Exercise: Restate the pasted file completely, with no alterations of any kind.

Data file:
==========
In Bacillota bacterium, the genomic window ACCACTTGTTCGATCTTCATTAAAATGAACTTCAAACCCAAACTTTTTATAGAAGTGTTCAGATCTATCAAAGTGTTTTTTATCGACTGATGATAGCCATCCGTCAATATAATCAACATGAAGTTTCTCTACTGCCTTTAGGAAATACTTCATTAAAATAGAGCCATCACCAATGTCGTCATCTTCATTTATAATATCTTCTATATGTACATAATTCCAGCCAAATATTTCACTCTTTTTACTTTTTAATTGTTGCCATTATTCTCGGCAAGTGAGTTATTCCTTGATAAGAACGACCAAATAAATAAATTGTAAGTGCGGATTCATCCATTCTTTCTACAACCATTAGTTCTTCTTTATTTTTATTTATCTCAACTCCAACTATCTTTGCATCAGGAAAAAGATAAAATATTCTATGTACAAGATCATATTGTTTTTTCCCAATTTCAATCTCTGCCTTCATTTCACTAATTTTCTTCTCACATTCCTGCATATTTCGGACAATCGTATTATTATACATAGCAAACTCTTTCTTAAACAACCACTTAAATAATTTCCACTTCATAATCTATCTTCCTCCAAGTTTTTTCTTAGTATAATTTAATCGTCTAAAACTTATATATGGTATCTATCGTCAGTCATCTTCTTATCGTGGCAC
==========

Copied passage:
In Bacillota bacterium, the genomic window ACCACTTGTTCGATCTTCATTAAAATGAACTTCAAACCCAAACTTTTTATAGAAGTGTTCAGATCTATCAAAGTGTTTTTTATCGACTGATGATAGCCATCCGTCAATATAATCAACATGAAGTTTCTCTACTGCCTTTAGGAAATACTTCATTAAAATAGAGCCATCACCAATGTCGTCATCTTCATTTATAATATCTTCTATATGTACATAATTCCAGCCAAATATTTCACTCTTTTTACTTTTTAATTGTTGCCATTATTCTCGGCAAGTGAGTTATTCCTTGATAAGAACGACCAAATAAATAAATTGTAAGTGCGGATTCATCCATTCTTTCTACAACCATTAGTTCTTCTTTATTTTTATTTATCTCAACTCCAACTATCTTTGCATCAGGAAAAAGATAAAATATTCTATGTACAAGATCATATTGTTTTTTCCCAATTTCAATCTCTGCCTTCATTTCACTAATTTTCTTCTCACATTCCTGCATATTTCGGACAATCGTATTATTATACATAGCAAACTCTTTCTTAAACAACCACTTAAATAATTTCCACTTCATAATCTATCTTCCTCCAAGTTTTTTCTTAGTATAATTTAATCGTCTAAAACTTATATATGGTATCTATCGTCAGTCATCTTCTTATCGTGGCAC